Subject: Re: moving g77 to the ports system
To: Bill Studenmund <email@example.com>
From: Igor Sobrado <firstname.lastname@example.org>
Date: 01/03/2003 20:48:11
> Maintenance mode != dropped. dropped is it's not in the releases.
Not, but when a program comes to maintenance mode without being a
good product there are some problems. An example of exceptional
software in maintenance mode is nmh (that currently does not include
new features). We can say that MH is in maintenance mode since
the first 80's!
> So far, we have that g77 is not a good fortran compiler, and not many
> folks need fortran.
Those folks most time buy commercial products... :-(
> And now for one big reason to keep it in the base system: we are not
> running stock GCC. We have a number of patches to our code to get it
> working on all of the different CPUs we support. While we are trying to
> (and lately doing a good job of) getting these changes back to GCC
> development, we haven't in the past. Also, fixes in NetBSD-current go into
> GCC-current, which is still in a great state of flux. So to get a stable
> compiler that works well on NetBSD, you need to use what's in our tree.
> So to split g77 out, we would need to make a package of OUR g77, and
> release it. That's a lot of extra work. Just keeping it in the base system
> makes it much easier to maintain.
If splitting GCC in gcc/g++ and g77 is a hard work, I understand that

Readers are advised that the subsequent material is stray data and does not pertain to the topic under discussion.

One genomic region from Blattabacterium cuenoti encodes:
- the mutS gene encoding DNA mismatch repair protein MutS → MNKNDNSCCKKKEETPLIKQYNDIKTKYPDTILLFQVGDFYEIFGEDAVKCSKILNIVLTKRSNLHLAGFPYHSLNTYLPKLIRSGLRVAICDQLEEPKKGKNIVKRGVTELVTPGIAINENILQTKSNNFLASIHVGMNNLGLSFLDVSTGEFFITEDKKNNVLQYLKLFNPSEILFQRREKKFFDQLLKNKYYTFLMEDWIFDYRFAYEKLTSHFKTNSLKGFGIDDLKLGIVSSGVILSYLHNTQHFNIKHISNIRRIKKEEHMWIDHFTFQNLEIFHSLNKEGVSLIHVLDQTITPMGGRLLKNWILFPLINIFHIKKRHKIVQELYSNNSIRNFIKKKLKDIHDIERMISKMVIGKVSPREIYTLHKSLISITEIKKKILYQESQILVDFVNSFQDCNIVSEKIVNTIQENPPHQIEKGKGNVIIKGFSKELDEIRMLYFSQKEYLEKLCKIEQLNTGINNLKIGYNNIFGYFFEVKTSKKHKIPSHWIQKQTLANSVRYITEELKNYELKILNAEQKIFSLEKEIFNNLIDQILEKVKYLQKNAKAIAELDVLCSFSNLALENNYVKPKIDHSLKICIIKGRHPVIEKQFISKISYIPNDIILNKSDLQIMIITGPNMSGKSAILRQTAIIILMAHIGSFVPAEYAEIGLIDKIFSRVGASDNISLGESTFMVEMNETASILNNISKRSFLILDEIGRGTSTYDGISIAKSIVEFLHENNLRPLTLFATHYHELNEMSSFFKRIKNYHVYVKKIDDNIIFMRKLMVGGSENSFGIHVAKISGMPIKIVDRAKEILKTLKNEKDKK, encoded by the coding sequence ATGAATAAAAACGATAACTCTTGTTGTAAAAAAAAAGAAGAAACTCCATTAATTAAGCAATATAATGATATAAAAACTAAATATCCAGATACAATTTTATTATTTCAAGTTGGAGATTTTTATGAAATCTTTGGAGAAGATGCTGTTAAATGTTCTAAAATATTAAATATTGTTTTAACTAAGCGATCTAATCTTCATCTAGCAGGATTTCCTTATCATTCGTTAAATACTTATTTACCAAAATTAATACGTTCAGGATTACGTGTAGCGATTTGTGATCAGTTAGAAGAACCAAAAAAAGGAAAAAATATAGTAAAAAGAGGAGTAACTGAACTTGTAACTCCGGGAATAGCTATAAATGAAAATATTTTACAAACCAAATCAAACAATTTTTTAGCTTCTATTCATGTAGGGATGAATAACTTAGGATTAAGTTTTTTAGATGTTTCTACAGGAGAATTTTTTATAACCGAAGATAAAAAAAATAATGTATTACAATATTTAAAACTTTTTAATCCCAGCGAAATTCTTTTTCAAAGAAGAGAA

it will continue as is. I did not supposed that changes affected in
that way the complete suite. I suppose that all the problems related
with the toolchain were sourced in building the kernel in a reliable
way; briefly, that were not related with end-user applications. In
that case, building a second compiler suite (GCC 3.x) looks like an
error for all users.
> While that might have been a reason to not add it, we have added it.
> People see value in having it. Perhaps only a small amount of value, but
> it's there. If g77 were perceived to have negative net value, we'd remove
> it. I don't think you've convinced us it's at negative value yet, though.
Ok, I understand this point.
> The difference is that you're talking about dropping g77 and keeping the
> rest of our compiler suite, when we think of g77 as tightly-bound with the
> others. It would be more like having some of KDE in the base, and the
> less-commonally-used parts in pkgsrc.
I am talking about keeping the C and C++ compilers only.
> > That means that Java, and others compilers that are now being added
> > to GCC 3.x *will be* in the NetBSD base system if the GNU Compiler
> > Collection is upgraded?
> Probably. But that's more Jason's call.
I hope that Java and Ada will not be in the base system!
Looks like an error providing a Java compiler in the base system. :-(
Thanks for that detailed explanation,
Igor Sobrado, UK34436 - email@example.com